Cycling and bicycle discussion forums. 
   Click here to join our community Log in to access your Control Panel  


Go Back   > >

General Cycling Discussion Have a cycling related question or comment that doesn't fit in one of the other specialty forums? Drop on in and post in here! When possible, please select the forum above that most fits your post!

User Tag List

Reply
 
Thread Tools Search this Thread
Old 07-20-10, 10:01 AM   #1
Bdude
Member
Thread Starter
 
Bdude's Avatar
 
Join Date: Jun 2010
Location: Santa Monica, Ca
Bikes: Diamondback Wildwood
Posts: 38
Mentioned: 0 Post(s)
Tagged: 0 Thread(s)
Quoted: 0 Post(s)
Changing gears by accident when bike is still

Why is it bad to change gears while the big isn't moving? When I carried my bike to my apartment, before the elevator got fixed, I had to carry it several flights of stairs. At times, I would accidentally bump into something and when I rode it, the bike gears were messed up leading me to have to take it to the shop to be repaired. If only there was some way to lock the gears while you were carrying it so you wouldn't have to take it to the shop again. But yeah, why is it bad to change the gears without having the bike in motion? Could that cause permanent damage when done frequently?
Bdude is offline   Reply With Quote
Old 07-20-10, 10:08 AM   #2
Velo Dog
Senior Member
 
Join Date: Jun 2004
Location: Northern Nevada
Bikes:
Posts: 3,802
Mentioned: 0 Post(s)
Tagged: 0 Thread(s)
Quoted: 0 Post(s)
When you shift the shifter while the bike is still (actually while the crank isn't turning; it doesn't matter if the bike is rolling or not), you force the derailleur against the chain as though it were going to shift. Since it has to be moving to guide onto the next chainring or cassette cog, though, the shift doesn't occur. In theory that can stress the derailleur, especially the rear, though I doubt it actually causes damage in real life. But the chain won't be squarely on the gear, so if you jump on the bike and start pedaling hard, it can jump toward the next gear and either spill you or tweak something. It's probably not as common as it used to be in the friction-shift days, and it's not a huge worry. From years of habit, though, I pick up the rear wheel and give the crank a spin before I get on the bike. If the chain is misaligned, that allows it to hop onto a gear.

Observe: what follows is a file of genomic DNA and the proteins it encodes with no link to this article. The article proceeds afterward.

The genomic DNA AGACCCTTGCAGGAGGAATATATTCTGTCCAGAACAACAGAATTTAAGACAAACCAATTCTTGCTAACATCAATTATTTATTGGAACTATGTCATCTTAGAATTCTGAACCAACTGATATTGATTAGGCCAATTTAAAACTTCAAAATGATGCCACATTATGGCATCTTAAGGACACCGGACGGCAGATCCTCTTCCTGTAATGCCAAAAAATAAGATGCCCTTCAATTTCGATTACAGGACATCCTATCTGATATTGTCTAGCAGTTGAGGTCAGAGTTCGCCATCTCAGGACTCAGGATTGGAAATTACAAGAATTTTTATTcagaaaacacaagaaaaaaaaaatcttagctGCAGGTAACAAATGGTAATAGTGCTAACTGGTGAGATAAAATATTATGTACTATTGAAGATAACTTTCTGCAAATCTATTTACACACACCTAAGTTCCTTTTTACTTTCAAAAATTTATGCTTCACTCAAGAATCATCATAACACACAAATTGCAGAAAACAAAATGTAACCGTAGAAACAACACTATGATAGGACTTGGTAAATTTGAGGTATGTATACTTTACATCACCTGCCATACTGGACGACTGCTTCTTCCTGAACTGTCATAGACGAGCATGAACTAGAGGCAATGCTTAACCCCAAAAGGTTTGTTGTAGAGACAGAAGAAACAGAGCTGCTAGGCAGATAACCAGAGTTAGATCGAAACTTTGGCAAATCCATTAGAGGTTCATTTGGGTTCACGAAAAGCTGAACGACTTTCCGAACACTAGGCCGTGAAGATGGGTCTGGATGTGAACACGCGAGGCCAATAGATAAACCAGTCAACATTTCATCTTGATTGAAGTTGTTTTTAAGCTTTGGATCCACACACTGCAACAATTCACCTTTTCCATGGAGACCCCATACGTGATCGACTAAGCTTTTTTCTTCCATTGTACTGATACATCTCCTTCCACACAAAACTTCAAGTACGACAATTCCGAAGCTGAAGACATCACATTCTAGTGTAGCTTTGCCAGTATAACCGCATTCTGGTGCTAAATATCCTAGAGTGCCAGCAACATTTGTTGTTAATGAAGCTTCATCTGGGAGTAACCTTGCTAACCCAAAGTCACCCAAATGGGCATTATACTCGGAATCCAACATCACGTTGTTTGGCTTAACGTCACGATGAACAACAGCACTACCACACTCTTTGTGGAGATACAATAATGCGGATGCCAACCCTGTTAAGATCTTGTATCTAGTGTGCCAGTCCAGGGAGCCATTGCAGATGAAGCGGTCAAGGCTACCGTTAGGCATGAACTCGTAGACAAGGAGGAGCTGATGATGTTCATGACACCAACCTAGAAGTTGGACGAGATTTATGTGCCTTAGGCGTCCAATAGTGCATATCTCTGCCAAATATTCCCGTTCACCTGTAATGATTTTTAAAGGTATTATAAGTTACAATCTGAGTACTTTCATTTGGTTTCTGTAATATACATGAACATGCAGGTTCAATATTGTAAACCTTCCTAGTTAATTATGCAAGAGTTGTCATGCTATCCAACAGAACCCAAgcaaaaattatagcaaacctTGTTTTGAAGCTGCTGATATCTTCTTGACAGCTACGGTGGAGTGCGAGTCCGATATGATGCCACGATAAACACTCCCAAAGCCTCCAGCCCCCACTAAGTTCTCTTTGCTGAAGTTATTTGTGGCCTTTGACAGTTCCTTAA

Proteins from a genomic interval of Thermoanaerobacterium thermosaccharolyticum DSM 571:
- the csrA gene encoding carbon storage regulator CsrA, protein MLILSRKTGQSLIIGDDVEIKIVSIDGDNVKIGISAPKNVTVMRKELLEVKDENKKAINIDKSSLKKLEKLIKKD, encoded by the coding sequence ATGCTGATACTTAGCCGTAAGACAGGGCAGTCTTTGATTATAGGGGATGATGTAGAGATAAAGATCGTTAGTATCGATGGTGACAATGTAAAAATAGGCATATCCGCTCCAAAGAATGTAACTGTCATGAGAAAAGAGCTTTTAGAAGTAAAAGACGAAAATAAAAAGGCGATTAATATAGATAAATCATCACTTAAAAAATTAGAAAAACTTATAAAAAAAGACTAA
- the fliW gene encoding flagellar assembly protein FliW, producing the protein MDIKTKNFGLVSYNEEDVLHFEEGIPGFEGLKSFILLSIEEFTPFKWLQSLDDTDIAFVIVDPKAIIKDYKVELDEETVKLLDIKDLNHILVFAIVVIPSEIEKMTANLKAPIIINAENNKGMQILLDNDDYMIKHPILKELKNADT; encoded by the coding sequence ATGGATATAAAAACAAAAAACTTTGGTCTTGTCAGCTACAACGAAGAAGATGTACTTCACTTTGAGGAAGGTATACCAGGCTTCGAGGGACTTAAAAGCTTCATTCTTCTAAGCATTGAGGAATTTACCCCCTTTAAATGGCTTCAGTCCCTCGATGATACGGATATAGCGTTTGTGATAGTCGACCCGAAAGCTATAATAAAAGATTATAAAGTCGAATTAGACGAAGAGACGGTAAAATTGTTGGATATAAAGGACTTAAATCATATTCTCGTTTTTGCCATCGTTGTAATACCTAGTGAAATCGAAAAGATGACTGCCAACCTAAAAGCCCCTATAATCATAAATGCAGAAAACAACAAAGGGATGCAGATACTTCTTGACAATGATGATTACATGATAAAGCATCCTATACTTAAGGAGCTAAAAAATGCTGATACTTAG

Velo Dog is offline   Reply With Quote
Old 07-20-10, 10:11 AM   #3
Sixty Fiver
Bicycle Repair Man !!!
 
Sixty Fiver's Avatar
 
Join Date: Sep 2007
Location: YEG
Bikes: See my sig...
Posts: 27,262
Mentioned: 1 Post(s)
Tagged: 0 Thread(s)
Quoted: 9 Post(s)
Yep... before you ride give the crank a spin to make sure it is in gear and not somewhere in between.

Takes 2 seconds.

Saves grief.
Sixty Fiver is offline   Reply With Quote
Old 07-20-10, 10:15 AM   #4
Bdude
Member
Thread Starter
 
Bdude's Avatar
 
Join Date: Jun 2010
Location: Santa Monica, Ca
Bikes: Diamondback Wildwood
Posts: 38
Mentioned: 0 Post(s)
Tagged: 0 Thread(s)
Quoted: 0 Post(s)
Quote:
Originally Posted by Velo Dog View Post